Foundation for the Defense of Democracy
Fighting terrorism and promoting freedom through research, communications, education and investigative journalism
Home In the MediaPublicationsProgramsResearch TopicsAbout FDD
 Print & Online
 International Media

donate now


Advanced Search
  Search Topics
Genocide in Darfur
U.N. Oil-for-Food Scandal
War on Terrorism
more > >
  Search by Person
May, Clifford D.
more > >

Enter email address

View E-Newsletter Archive

Print & Online Print this page Email this page
Saddam's Real WMD Was Terrorism

By Paul Crespo
February 6, 2004
Web site:

Saddam's Real WMD Was Terrorism David Kay, the former US weapons inspector, reported recently that despite the fact that every major Western intelligence agency and the UN believed Saddam Hussein still possessed them, his team has found no significant stockpiles of chemical, biological or nuclear Weapons of Mass Destruction in Iraq. Yet, while there is still much more to say about that story, it may turn out that one of Saddam's greatest weapons of mass destruction was terror.

Contrary to the claims of prominent American Democrat politicians, such as Senator Ted Kennedy who flatly stated in October 2003 that: “Iraq was not a breeding ground for terrorism..." we have uncovered significant evidence tying Saddam Hussein to terrorism for over a decade. Considering the importance of these clear links, it is surprising that the Bush administration has not publicized them further.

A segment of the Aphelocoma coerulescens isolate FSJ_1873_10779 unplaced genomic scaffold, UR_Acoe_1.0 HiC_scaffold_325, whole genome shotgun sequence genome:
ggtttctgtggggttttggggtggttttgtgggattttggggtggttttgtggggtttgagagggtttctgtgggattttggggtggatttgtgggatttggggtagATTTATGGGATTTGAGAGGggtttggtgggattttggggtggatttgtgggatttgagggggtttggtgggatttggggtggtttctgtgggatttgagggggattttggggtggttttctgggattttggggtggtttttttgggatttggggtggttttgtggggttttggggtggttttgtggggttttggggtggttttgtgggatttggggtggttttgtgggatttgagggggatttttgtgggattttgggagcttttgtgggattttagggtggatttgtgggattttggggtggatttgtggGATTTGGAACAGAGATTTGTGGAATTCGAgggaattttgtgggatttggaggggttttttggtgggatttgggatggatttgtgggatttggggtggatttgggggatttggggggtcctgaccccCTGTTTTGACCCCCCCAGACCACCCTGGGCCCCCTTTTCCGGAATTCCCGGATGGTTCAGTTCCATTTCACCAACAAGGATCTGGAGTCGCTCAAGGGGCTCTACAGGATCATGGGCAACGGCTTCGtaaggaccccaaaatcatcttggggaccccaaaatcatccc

Deroy Murdock, a Senior Fellow with the Atlas Economic Research Foundation, published Saddam Hussein's Philanthropy of Terror, ( ) a well documented report highlighting Saddam's ties to Islamic terrorism, in the Hudson Institute's American Outlook magazine's fall 2003 edition. In it he states: “Many critics of the war in Iraq belittle claims of Saddam Hussein's ties to terrorism. In fact, for years, he was militant Islam's Benefactor-in Chief.”

Murdock then describes in detail numerous high-profile Islamic terrorists who were captured or killed in Iraq prior to or after the US invasion. Others terrorists had Iraqi passports and some linked to Al Qaeda were given safe haven in Iraq or were observed being aided by Iraqi officials overseas.

Among the rabid, anti-American killers found in Iraq was Palestinian terrorist Abu Nidal, whose gang murdered 407 people (including ten Americans) and maimed 788 more in attacks in 20 countries; he reportedly “committed suicide” in August 2002 in Baghdad by shooting himself in the head four times. He had taken refuge in Iraq since 1999. Experts speculate that Saddam may have been cleaning up loose ends as the American government probed his terror links.